I think in the near future there will be a lot of apocalyptic fiction on the theme of climate change. Probably also on gender-based issues, over-population, and genetic monstrosities created by our biological manipulations.
AI and artificial intelligence gone astray – anything that causes a stir in the media is good fodder for horror.
Given the dark, violent and at times grotesque nature of the horror genre why do you think so many people enjoy reading it?
Simply because it’s cathartic. If you lead a stressful life, as many people do, with money, job and family concerns, delving into a good horror book or film and watching complete strangers suffer a gruesome end from some sort of impossible supernatural event takes you out of your own skin for a while. It’s the aural equivalent of a roller coaster ride. The endorphins are popping and there’s a great sense of relief (hopefully) when it’s all over.
Also, some people are just sickos.
What, if anything, is currently missing from the horror genre?
Who am I to say? Could do with a bit more dark humour perhaps. A lot of my work is tinged with dark humour. Life is absurd after all, as is death.
What new and upcoming authors do you think we should take notice of?
Right. No point giving props to my colleagues in the Oz horror field who are already established. I’m in Western Australia, which is pretty geographically isolated, most of my friends are online, or imaginary. There are a few West Aussie horror writers I can give props too. Ben Matthews is a young WA author on the rise. He has a story in the excellent new IFWG anthology, Killer Creatures Down Under. Paul Sheldon is another guy you should watch out for. Also Bernie Rutkay, keep an eye out for her stuff. These are my mates in the AHWA Wild West. I’d give props to the others, but they are all long-established.
Are there any reviews of your work, positive or negative that have stayed with you?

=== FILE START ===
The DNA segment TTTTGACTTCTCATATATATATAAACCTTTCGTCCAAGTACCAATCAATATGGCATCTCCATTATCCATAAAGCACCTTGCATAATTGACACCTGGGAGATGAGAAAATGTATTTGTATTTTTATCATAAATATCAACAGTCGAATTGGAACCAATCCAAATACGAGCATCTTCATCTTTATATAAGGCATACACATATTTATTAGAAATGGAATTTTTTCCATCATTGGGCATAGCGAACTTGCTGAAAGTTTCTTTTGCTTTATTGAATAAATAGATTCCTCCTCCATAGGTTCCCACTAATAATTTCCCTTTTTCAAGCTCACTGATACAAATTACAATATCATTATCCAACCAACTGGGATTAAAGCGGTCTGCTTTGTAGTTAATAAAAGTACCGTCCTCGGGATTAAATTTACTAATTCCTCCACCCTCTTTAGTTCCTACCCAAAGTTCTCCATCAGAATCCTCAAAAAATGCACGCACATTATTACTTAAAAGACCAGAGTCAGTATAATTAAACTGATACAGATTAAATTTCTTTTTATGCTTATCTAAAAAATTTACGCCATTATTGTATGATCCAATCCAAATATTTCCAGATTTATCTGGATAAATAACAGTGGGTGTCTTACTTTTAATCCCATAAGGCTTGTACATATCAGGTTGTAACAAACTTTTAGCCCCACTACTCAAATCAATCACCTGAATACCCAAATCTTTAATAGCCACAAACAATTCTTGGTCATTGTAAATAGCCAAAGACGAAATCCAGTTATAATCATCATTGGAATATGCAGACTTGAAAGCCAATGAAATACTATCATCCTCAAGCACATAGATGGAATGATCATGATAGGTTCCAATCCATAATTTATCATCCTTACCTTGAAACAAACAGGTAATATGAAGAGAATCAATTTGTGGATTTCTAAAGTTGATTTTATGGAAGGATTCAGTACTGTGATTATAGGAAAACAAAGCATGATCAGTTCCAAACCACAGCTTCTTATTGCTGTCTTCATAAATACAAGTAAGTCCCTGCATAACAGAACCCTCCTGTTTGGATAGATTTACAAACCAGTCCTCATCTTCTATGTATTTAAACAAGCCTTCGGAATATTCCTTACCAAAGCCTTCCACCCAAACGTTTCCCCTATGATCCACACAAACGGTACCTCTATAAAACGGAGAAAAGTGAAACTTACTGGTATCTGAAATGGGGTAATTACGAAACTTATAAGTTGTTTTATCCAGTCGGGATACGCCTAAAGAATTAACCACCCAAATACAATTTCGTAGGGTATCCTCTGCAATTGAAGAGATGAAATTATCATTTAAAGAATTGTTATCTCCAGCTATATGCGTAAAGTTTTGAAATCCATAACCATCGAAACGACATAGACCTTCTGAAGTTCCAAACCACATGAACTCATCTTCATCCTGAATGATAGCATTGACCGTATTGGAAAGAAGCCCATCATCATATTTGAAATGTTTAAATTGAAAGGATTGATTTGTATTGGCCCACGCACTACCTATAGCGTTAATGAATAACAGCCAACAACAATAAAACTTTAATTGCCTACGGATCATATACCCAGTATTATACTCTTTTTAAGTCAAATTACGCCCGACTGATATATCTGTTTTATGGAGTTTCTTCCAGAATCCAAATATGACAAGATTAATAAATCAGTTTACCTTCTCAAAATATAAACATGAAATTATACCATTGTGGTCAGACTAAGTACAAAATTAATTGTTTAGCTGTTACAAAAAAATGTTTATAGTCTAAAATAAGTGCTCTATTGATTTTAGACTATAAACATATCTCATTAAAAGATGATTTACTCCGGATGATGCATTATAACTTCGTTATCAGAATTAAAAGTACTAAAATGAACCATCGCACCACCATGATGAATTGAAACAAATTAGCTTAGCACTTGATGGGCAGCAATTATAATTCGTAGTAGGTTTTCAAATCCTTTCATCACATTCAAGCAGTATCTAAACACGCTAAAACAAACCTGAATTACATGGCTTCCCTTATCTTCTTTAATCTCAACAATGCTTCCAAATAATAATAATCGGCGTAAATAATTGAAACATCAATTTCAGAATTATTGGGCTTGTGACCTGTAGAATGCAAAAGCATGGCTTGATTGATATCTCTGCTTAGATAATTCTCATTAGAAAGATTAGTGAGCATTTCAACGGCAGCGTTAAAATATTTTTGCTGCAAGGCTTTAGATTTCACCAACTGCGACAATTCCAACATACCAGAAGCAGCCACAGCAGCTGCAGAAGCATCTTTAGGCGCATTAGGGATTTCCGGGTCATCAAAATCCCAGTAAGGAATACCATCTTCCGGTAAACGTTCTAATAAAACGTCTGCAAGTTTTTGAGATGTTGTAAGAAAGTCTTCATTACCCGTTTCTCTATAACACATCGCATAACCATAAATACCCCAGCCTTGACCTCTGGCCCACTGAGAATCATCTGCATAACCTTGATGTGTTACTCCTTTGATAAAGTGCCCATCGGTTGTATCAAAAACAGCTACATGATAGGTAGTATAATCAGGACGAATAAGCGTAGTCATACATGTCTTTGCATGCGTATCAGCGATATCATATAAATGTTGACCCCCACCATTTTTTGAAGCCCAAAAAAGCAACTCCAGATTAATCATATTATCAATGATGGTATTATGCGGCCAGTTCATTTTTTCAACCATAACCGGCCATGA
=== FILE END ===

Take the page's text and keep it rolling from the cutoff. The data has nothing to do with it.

I’m not that well established so that a lot of people have commented on my work thus far. Though I was pleased to see a number of reviewers praising my story, Bait, in the Killer Creatures Down Under anthology.
Another story of mine, Brumation, which appeared in Midnight Echo, and won the 2020 Australian Shadows Award for short fiction, drew a lot of praise from judges and readers.
What aspects of writing do you find the most difficult?
All of it. Seriously, getting started is the hardest part for me. Once I get into the flow, I find I quite enjoy it and times zips by. If anything, I don’t have enough time to write, or to procrastinate about writing. I’m still working full-time.
When I am trying to write a short story to a particular theme with a deadline for an anthology, I have a painful time trying to come up with an idea and a hook. I sometimes sit there, night after night, staring at the page or off into space. Sometimes I think I’ve got an idea, start writing, and realise it’s not right. Scrap it and start over. Those are the hardest moments.
Is there one subject you would never write about as an author?
I try and stay clear of going into detail about sexual assault and cruelty to children. I’m also not a big fan of gore, though writing it is easier than watching it. Eyes being gouged out is my particular bete noire. Yuck!
Writing, is not a static process, how have you developed as a writer over the years?
It sort of happened organically. One day I just noticed that, hey, I’m getting pretty good at this. The truth is it was a long painful journey, filled with hard knocks. I joined crit groups, networked, read loads and loads of short and long stories by my peers and by the genre masters. I gave and received numerous critiques. I learned from everyone. I learned to pace a story. How to create good characters. To get a draft down and walk away and leave it. Then re-write and re-write again. Then get multiple beta-crits. It was hard work. It is hard work. I saw myself slowly getting better through dedication and bloody-minded persistence. It took me five years to get my first story accepted. I still get more rejections than acceptances. This is normal. This is good. I stay grounded.
What is the best piece of advice you ever received with regards to your writing?
Don’t give up. I think it was Rob Hood that said that to me many years ago, when I was crap. “Never give up” is also a personal mantra I apply to my life in general.
Which of your characters is your favourite?
Oddly enough, it’s probably Jerry, the psycho Vietnam Vet from my novel, Protégé, and the forthcoming short, The Last Ray of Summer. The surname changes but he’s persistent. My most loved and most hated character. Maybe the best characters are loosely based on real people, and he haunted my formative years.